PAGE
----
Pope John Paul II, nominated as the first Polish pontiff two years earlier, played a very active role in this process. In 1980, he invited a Solidarnosc delegation to attend an audience in the Vatican. Pope John Paul worked closely with the US intelligence services and used various channels to funnel at least $50 million in support for the trade union. The substantial intervention of the Vatican contributed considerably to the fact that any progressive tendencies inside Solidarnosc were marginalised and the clerical-nationalist wing around Lech Walesa could dominate.

The Solidarnosc advisors and leaders who were influenced by the Church strove hard to prevent an open confrontation with the government. The more violent the confrontations with the government became, the more the Solidarnosc leadership intervened to rein in the workers. When General Wojciech Jaruzelski proclaimed martial law on December 13, 1981, locking up thousands of workers and shooting dozens, the trade union was completely paralysed.

For Jozef Glemp, then-primate of the Polish Church, the most important task was to maintain public order. In his 1982 Christmas address, he called on Poles not to break open “the wounds of the last year at Christmas.” He condemned certain measures of the regime, particularly those carried out by local authorities, who he claimed did not have the agreement of the central powers. “Despondence and apathy, passion and despair are dangerous conditions for the soul,” he warned potential firebrands. “One cannot easily develop a social order on such unstable internal foundations.”

In 1983 and 1987, Pope John Paul II undertook two pilgrimages to his homeland, both times meeting with the ruling military power, General Jaruzelski. According to some reports, their meetings were quite heated. But the pope was primarily concerned with preventing a revolutionary development and guaranteeing capitalist restoration.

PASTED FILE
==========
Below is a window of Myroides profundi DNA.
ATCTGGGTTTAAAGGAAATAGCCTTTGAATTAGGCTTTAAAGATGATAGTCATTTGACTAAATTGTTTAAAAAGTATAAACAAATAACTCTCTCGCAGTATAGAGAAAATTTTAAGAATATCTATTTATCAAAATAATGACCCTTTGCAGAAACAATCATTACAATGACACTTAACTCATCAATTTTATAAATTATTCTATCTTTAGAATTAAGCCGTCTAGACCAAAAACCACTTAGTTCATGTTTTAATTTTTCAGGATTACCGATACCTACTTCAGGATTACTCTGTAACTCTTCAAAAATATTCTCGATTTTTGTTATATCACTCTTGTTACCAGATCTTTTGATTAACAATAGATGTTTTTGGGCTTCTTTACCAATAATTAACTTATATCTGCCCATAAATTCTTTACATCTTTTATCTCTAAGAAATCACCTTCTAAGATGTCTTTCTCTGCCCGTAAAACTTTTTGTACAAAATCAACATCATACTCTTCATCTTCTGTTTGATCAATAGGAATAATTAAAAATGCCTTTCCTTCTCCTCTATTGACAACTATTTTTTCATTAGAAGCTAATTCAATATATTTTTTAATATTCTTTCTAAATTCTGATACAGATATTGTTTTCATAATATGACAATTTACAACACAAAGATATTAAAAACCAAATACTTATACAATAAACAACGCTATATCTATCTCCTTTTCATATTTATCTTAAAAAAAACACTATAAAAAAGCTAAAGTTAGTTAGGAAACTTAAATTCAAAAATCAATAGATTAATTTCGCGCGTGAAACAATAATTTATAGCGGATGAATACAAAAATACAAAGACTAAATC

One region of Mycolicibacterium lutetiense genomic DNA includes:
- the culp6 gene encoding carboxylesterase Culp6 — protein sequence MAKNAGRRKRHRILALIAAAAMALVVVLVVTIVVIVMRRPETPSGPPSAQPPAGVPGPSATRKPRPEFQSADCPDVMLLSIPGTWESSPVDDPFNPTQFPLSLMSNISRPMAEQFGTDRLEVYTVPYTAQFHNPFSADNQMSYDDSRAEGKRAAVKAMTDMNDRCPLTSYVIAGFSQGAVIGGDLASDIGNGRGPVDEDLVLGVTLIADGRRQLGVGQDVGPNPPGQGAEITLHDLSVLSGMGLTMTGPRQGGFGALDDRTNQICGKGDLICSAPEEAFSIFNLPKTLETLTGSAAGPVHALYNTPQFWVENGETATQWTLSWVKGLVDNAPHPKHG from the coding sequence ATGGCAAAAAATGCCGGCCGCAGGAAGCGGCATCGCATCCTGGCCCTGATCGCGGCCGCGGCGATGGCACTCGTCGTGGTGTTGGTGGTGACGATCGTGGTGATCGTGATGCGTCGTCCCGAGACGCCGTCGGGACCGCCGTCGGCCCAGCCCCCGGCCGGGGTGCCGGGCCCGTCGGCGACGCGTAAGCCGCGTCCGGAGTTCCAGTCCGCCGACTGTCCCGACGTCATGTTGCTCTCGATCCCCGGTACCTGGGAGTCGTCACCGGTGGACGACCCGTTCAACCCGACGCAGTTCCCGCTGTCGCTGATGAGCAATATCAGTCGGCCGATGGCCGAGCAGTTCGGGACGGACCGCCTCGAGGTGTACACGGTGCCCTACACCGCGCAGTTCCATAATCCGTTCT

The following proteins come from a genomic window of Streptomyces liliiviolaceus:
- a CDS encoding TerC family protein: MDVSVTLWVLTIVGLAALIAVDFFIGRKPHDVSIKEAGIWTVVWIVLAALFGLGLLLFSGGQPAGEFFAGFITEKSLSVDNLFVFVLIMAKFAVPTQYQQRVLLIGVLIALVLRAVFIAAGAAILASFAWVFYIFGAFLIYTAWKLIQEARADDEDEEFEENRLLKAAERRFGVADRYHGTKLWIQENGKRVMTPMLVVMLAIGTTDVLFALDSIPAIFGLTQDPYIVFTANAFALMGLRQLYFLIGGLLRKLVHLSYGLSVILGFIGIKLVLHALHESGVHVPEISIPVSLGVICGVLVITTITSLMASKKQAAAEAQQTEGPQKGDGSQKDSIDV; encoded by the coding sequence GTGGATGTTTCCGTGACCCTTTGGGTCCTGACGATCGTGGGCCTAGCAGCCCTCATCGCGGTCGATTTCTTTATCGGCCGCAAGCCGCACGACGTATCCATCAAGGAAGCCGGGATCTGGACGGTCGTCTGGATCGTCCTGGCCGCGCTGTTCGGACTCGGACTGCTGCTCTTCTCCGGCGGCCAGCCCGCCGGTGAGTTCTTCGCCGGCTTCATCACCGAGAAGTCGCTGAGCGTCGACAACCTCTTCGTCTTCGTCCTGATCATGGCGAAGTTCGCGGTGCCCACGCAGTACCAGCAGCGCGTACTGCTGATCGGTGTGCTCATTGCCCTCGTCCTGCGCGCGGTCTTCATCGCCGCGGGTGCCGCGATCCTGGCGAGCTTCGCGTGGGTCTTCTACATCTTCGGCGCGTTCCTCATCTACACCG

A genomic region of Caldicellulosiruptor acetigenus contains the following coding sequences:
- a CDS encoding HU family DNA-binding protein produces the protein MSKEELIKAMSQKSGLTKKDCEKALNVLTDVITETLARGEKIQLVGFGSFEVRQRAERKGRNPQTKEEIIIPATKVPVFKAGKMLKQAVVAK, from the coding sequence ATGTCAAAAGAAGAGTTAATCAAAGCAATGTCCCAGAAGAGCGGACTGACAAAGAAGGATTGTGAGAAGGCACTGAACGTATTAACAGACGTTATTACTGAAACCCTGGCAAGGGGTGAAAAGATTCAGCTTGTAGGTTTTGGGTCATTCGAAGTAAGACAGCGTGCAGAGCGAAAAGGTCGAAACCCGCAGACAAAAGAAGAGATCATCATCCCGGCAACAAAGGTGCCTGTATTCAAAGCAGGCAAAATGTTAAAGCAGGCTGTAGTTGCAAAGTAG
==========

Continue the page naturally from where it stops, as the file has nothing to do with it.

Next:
It is notable that the pope received Jaruzelski at the Vatican even after he was no longer head of government. In January 2002, Pope John Paul granted a two-and-a-half hour audience to the general, by then a private citizen.

And in January 2006, Vatican Radio announced: “The last communist president of Poland, General Wojciech Jaruzelski, will speak as a witness during the beatification process of Pope John Paul II.... In the beatification procedures for John Paul in the Krakow diocese, Jaruzelski, who imposed martial law in 1981, will speak particularly about the political profile of Pope Wojtyla.”

The fact that the general who headed the putsch appeared as a principal witness to help Pope Karol Wojtyla achieve sainthood says more about the actual relationship between Stalinism and the Church than all the official myths about the Church’s alleged resistance.

The informant Wielgus

It is only logical that many men of the Church went one step further and served as informers for the Stalinist secret service. The Warsaw archbishop’s past does not seem to have disturbed Cardinal Ratzinger, Wojtyla’s successor.

In his resignation speech, Wielgus said he had informed the Vatican: “I have told the Holy Father and the appropriate Vatican authorities about the path my life has taken, including the part of my past that concerns my involvement with the contacts of the then security authorities, who were active in a totalitarian state that was hostile to the Church.”

The Vatican, for its part, has denied this. But similar accusations against Wielgus were well known for a long time. So far, however, the Church has largely prevented any real investigation of the archives.